I’m Dudley Storey, the author of Pro CSS3 Animation. This is my blog, where I talk about web design and development with , and . To receive more information, including news, updates, and tips, you should follow me on Twitter or add me on Google+.

web developer guide

my books

Book cover of Pro CSS3 AnimationPro CSS3 Animation, Apress, 2013

my other blogs

Massive Head Canon: Intelligent discussion of movies, books, games, and technology.

my projects

A Sass color keyword system for designers. Replaces CSS defaults with improved hues and more memorable, relevant color names.

CSSslidy: an auto-generated #RWD image slider. 3.8K of JS, no JQuery. Drop in images, add a line of CSS. Done.

tipster.ioAutomatically provides local tipping customs and percentages for services anywhere.

Make Minification Part of Your HTML Development Process

html / elements

Estimated reading time: 2 minutes, 18 seconds

Making a website page load faster is, at least in part, a question of page size. Page size, in turn, is a function of how much code and content you have in a web document. Content you can always reduce by editing and tightening up your writing, reducing the number of words on each page; code you reduce by eliminating redundant, optional, or unnecessary markup, , or . Every character that you can remove from your page saves you a byte on the final file size. While this may make only a fractional difference to an individual visitor, it really adds up over hundreds or thousands of page views, and becomes especially important if you are paying for your site hosting per download.

There are a number of tools that can “minify” HTML. However, you can start the process as you write the code, especially if you are writing . Since HTML5 minifiers are still in their infancy, this is a step that you must often take for yourself.

  • The following closing tags are optional in HTML5, and can be dropped.

    </li>, </dt>, </dd>, </tr>, </th>, </td>, </thead>, </tfoot>, </tbody>, </option>, </optgroup>, </p> (in most cases), </head>, </body>, </html>

    (Note that many tools, such as , will needlessly auto-complete and close your code by default, meaning you will have to use find-and-replace to remove these tags after the page is complete):

  • Attribute values only need to use quotations if the value contains spaces or some non-alphanumeric characters (such as a question mark). So <div id=wrapper> is legitimate, as is <img src=assets/images/falls.jpg …> but <img alt=Angel Falls …> is not. (Note that DreamWeaver, etc will automatically quote all attribute values by default).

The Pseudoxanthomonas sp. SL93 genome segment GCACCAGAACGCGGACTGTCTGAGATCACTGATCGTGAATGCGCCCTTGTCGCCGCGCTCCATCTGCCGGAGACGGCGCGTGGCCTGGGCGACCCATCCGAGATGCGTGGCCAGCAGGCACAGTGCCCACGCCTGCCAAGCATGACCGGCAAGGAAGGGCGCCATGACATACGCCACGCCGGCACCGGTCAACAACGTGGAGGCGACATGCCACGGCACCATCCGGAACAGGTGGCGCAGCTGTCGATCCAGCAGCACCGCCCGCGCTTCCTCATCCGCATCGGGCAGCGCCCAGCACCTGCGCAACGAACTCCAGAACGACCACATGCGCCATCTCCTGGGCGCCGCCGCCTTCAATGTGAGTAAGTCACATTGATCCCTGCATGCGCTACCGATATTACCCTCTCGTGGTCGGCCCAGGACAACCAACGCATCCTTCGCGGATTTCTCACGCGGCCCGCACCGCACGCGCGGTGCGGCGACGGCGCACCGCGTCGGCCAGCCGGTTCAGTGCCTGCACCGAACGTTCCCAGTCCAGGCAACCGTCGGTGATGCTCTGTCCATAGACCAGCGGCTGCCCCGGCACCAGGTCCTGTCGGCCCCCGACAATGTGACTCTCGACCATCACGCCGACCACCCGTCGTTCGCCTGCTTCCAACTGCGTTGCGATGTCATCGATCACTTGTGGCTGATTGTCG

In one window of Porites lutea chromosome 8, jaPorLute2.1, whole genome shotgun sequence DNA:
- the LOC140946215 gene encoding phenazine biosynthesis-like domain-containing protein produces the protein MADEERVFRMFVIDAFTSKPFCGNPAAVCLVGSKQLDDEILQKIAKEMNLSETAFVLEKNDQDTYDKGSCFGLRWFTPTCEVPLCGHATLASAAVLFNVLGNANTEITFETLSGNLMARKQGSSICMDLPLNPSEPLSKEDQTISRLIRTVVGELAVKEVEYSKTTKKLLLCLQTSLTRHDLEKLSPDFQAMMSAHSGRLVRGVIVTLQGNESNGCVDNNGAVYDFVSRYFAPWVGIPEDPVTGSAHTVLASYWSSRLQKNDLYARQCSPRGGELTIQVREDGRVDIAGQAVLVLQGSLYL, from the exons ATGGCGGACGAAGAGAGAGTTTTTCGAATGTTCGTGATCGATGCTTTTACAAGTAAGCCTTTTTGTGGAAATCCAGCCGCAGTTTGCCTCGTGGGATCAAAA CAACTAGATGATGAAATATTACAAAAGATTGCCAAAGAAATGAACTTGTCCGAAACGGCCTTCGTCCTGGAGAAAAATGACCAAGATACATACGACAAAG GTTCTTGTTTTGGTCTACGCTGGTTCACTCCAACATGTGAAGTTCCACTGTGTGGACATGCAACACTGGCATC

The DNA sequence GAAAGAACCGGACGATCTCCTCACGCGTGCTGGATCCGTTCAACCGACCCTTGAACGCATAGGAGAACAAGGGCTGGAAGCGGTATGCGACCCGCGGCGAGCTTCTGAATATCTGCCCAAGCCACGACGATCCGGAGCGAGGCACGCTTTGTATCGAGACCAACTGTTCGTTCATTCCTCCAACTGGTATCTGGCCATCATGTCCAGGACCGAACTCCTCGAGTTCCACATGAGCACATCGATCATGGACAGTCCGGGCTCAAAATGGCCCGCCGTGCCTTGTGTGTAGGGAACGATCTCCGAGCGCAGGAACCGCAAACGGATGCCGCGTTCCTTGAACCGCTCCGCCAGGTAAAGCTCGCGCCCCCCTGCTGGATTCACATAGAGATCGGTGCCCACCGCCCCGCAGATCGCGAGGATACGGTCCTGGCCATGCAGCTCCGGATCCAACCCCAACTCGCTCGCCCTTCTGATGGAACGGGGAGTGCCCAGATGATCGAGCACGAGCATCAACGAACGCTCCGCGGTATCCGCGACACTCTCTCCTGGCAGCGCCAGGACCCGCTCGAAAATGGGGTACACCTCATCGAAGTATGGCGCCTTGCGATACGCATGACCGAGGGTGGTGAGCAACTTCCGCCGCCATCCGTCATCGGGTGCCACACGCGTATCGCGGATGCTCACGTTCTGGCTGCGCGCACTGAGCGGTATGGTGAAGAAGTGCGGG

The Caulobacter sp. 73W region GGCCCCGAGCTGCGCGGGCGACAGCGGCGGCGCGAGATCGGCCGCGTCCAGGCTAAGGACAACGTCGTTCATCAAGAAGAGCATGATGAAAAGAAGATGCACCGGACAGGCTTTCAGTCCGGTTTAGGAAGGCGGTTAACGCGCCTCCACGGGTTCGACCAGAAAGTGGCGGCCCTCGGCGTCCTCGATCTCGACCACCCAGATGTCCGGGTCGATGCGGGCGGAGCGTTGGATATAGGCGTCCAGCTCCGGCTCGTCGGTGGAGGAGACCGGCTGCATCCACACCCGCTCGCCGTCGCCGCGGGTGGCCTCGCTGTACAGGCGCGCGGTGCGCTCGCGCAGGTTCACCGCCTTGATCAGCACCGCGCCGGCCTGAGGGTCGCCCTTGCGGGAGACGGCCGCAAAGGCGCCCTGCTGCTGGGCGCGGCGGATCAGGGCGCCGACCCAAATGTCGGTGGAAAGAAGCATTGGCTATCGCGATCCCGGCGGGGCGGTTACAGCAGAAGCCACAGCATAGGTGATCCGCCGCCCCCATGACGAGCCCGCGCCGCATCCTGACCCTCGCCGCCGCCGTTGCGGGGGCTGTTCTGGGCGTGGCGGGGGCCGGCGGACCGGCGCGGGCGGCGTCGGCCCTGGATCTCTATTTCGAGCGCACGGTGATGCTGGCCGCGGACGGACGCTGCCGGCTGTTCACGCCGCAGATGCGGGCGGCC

• You can shorten external links by dropping optional parts of the URL and eliminating the http: at the start.  So <a href=""> becomes <a href=//>

  • Avoid unnecessary classes and ids: try to use CSS that does not require additions to your markup, such as .

  • Replace divs with classes and ids with appropriate HTML5 semantic containers.

  • Remember that HTML5 does not require self-closing tags. So there’s no need for <img /> or <hr /> : instead, use <img> and <br>.

  • Replace HTML entities with appropriate UTF-8 characters, where possible: for example, replace &ldquo; with characters.

  • Remove carriage returns and newlines from your code. (This is often easier with a minify application.) If your content is in MySQL, you can use a SELECT:

    UPDATE table SET field = REPLACE(field,'\n', '')
    UPDATE table SET field = REPLACE(field,'\r', '')

    You’ll probably want to keep a version of your page with returns still in place, to make editing easier.

At the end of this process, you can easily save 15 – 20% on your HTML file size.

comments powered by Disqus

This site helps millions of visitors while remaining ad-free. For less than the price of a cup of coffee, you can help pay for bandwidth and server costs while encouraging further articles.